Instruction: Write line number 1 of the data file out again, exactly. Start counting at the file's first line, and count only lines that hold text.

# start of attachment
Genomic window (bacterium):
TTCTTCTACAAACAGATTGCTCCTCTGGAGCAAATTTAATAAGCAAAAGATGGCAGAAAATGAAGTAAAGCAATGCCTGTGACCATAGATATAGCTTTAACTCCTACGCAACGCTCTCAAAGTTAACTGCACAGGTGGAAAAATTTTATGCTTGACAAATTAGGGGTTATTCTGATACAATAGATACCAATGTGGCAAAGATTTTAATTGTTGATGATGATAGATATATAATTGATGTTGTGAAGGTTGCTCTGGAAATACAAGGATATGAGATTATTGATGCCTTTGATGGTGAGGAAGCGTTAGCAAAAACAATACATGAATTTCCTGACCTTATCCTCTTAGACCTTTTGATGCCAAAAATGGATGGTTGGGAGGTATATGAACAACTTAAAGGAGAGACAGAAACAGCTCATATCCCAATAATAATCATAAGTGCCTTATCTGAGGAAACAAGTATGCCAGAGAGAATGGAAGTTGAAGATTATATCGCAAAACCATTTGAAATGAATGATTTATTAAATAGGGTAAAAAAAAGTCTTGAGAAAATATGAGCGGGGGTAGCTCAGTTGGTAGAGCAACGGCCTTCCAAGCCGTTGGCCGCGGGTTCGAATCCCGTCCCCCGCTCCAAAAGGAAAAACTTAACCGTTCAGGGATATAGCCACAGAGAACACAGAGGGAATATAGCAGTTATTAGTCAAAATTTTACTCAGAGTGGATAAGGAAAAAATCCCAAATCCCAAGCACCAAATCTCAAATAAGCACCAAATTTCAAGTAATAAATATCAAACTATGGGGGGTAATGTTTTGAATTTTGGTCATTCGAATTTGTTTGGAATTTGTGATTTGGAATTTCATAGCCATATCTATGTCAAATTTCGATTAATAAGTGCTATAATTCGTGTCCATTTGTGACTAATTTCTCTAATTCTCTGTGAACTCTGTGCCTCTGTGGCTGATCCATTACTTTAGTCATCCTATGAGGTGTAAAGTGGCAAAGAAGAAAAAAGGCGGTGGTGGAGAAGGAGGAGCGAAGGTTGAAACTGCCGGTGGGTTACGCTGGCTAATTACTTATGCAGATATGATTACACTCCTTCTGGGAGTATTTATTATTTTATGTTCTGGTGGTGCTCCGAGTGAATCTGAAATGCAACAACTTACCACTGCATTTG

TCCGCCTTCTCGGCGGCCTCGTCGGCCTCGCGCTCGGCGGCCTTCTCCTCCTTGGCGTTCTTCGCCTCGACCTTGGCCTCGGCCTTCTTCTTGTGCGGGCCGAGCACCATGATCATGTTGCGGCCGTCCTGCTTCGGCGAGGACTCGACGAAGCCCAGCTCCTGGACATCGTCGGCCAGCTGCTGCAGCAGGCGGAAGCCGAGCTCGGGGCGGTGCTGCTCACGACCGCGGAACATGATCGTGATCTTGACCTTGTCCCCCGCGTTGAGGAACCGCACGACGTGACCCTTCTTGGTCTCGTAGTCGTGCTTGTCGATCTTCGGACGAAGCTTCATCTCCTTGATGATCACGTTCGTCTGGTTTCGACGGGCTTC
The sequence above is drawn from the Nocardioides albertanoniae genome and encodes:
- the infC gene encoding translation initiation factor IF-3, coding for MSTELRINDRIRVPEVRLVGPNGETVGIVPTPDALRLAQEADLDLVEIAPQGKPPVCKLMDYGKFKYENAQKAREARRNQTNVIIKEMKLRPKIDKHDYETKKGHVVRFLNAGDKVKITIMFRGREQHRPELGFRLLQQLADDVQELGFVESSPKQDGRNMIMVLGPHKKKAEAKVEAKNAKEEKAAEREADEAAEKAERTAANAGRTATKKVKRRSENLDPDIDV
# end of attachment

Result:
Genomic window (bacterium):